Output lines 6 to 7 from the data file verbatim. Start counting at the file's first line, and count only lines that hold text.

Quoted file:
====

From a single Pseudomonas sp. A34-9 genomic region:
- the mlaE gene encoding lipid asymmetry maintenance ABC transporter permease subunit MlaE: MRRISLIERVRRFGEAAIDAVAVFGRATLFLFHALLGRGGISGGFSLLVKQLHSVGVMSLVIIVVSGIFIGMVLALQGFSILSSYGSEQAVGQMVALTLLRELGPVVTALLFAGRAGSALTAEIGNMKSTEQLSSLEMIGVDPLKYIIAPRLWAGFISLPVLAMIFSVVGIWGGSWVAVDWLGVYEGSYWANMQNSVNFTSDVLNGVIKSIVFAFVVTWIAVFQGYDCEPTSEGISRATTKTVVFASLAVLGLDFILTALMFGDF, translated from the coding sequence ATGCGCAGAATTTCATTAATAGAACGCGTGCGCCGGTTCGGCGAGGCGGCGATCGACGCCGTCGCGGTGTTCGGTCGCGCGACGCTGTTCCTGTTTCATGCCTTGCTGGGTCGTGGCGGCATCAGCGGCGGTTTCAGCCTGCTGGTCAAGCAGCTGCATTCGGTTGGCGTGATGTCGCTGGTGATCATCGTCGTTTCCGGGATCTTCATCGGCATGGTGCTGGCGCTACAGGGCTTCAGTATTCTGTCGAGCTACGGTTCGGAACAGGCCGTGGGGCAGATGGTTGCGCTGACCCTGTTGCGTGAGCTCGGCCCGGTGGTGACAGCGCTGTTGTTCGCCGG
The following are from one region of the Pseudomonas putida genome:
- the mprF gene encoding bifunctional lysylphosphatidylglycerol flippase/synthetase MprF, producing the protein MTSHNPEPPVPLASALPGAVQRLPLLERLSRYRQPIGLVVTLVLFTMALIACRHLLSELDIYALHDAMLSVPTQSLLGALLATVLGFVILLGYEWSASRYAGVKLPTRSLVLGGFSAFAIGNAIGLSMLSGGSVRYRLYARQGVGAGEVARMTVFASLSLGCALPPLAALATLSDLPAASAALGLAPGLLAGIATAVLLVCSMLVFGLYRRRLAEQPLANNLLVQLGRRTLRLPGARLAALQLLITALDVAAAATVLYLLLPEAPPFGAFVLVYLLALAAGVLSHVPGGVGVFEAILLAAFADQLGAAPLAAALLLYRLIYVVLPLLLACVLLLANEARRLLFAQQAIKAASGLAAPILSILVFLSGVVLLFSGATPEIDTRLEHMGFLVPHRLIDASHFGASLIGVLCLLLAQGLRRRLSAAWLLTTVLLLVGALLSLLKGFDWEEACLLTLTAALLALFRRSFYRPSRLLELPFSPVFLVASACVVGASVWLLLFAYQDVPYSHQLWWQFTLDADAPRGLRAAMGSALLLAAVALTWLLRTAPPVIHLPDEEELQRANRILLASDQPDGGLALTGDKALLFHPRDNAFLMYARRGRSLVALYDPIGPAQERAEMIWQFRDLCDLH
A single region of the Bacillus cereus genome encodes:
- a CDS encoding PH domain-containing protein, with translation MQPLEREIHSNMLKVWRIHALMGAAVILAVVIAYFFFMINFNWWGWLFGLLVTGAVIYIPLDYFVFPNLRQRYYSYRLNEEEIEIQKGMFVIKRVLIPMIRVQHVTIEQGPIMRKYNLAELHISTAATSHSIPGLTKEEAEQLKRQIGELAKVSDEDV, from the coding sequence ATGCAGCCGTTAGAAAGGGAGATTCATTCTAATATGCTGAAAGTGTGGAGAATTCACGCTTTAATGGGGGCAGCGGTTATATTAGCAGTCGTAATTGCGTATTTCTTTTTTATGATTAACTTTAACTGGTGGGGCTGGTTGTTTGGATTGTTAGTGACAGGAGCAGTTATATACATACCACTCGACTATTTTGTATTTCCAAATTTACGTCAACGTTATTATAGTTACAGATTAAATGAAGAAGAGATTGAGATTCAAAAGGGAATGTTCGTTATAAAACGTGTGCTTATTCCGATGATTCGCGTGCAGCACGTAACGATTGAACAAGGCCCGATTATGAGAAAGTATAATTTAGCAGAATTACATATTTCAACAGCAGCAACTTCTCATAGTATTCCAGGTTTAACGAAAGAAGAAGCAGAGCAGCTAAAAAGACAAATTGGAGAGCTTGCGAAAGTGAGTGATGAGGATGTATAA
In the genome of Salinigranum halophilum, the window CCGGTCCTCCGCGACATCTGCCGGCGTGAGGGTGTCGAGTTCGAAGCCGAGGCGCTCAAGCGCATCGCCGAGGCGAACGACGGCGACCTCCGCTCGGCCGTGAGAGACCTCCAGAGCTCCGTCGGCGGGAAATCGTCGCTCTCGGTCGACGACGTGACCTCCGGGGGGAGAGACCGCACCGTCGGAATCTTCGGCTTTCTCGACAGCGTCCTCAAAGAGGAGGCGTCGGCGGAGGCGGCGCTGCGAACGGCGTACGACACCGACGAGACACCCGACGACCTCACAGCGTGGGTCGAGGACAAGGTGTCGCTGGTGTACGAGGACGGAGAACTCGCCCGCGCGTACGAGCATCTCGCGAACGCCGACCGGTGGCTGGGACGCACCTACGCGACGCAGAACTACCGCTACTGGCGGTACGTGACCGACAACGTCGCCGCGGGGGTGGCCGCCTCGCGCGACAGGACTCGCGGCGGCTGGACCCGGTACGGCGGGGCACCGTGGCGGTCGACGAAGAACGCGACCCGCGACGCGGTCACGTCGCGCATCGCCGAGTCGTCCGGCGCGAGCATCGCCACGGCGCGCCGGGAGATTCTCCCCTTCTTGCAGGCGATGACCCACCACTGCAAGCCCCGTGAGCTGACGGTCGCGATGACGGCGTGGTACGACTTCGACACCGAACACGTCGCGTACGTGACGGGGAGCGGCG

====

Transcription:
- a CDS encoding PH domain-containing protein, with translation MQPLEREIHSNMLKVWRIHALMGAAVILAVVIAYFFFMINFNWWGWLFGLLVTGAVIYIPLDYFVFPNLRQRYYSYRLNEEEIEIQKGMFVIKRVLIPMIRVQHVTIEQGPIMRKYNLAELHISTAATSHSIPGLTKEEAEQLKRQIGELAKVSDEDV, from the coding sequence ATGCAGCCGTTAGAAAGGGAGATTCATTCTAATATGCTGAAAGTGTGGAGAATTCACGCTTTAATGGGGGCAGCGGTTATATTAGCAGTCGTAATTGCGTATTTCTTTTTTATGATTAACTTTAACTGGTGGGGCTGGTTGTTTGGATTGTTAGTGACAGGAGCAGTTATATACATACCACTCGACTATTTTGTATTTCCAAATTTACGTCAACGTTATTATAGTTACAGATTAAATGAAGAAGAGATTGAGATTCAAAAGGGAATGTTCGTTATAAAACGTGTGCTTATTCCGATGATTCGCGTGCAGCACGTAACGATTGAACAAGGCCCGATTATGAGAAAGTATAATTTAGCAGAATTACATATTTCAACAGCAGCAACTTCTCATAGTATTCCAGGTTTAACGAAAGAAGAAGCAGAGCAGCTAAAAAGACAAATTGGAGAGCTTGCGAAAGTGAGTGATGAGGATGTATAA
In the genome of Salinigranum halophilum, the window CCGGTCCTCCGCGACATCTGCCGGCGTGAGGGTGTCGAGTTCGAAGCCGAGGCGCTCAAGCGCATCGCCGAGGCGAACGACGGCGACCTCCGCTCGGCCGTGAGAGACCTCCAGAGCTCCGTCGGCGGGAAATCGTCGCTCTCGGTCGACGACGTGACCTCCGGGGGGAGAGACCGCACCGTCGGAATCTTCGGCTTTCTCGACAGCGTCCTCAAAGAGGAGGCGTCGGCGGAGGCGGCGCTGCGAACGGCGTACGACACCGACGAGACACCCGACGACCTCACAGCGTGGGTCGAGGACAAGGTGTCGCTGGTGTACGAGGACGGAGAACTCGCCCGCGCGTACGAGCATCTCGCGAACGCCGACCGGTGGCTGGGACGCACCTACGCGACGCAGAACTACCGCTACTGGCGGTACGTGACCGACAACGTCGCCGCGGGGGTGGCCGCCTCGCGCGACAGGACTCGCGGCGGCTGGACCCGGTACGGCGGGGCACCGTGGCGGTCGACGAAGAACGCGACCCGCGACGCGGTCACGTCGCGCATCGCCGAGTCGTCCGGCGCGAGCATCGCCACGGCGCGCCGGGAGATTCTCCCCTTCTTGCAGGCGATGACCCACCACTGCAAGCCCCGTGAGCTGACGGTCGCGATGACGGCGTGGTACGACTTCGACACCGAACACGTCGCGTACGTGACGGGGAGCGGCG